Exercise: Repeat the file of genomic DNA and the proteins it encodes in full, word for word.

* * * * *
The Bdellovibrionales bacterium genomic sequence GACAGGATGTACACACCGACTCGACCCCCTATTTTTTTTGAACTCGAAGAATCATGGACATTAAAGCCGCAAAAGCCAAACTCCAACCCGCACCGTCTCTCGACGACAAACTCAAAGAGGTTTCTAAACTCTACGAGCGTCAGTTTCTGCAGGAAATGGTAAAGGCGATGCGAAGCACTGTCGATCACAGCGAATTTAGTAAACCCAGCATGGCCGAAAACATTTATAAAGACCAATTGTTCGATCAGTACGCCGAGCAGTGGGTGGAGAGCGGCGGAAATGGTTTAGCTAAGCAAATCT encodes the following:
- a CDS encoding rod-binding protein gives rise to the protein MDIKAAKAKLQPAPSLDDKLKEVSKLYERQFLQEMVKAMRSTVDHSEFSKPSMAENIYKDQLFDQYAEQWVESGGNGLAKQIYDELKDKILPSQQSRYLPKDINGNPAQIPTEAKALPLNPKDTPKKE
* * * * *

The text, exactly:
The Bdellovibrionales bacterium genomic sequence GACAGGATGTACACACCGACTCGACCCCCTATTTTTTTTGAACTCGAAGAATCATGGACATTAAAGCCGCAAAAGCCAAACTCCAACCCGCACCGTCTCTCGACGACAAACTCAAAGAGGTTTCTAAACTCTACGAGCGTCAGTTTCTGCAGGAAATGGTAAAGGCGATGCGAAGCACTGTCGATCACAGCGAATTTAGTAAACCCAGCATGGCCGAAAACATTTATAAAGACCAATTGTTCGATCAGTACGCCGAGCAGTGGGTGGAGAGCGGCGGAAATGGTTTAGCTAAGCAAATCT encodes the following:
- a CDS encoding rod-binding protein gives rise to the protein MDIKAAKAKLQPAPSLDDKLKEVSKLYERQFLQEMVKAMRSTVDHSEFSKPSMAENIYKDQLFDQYAEQWVESGGNGLAKQIYDELKDKILPSQQSRYLPKDINGNPAQIPTEAKALPLNPKDTPKKE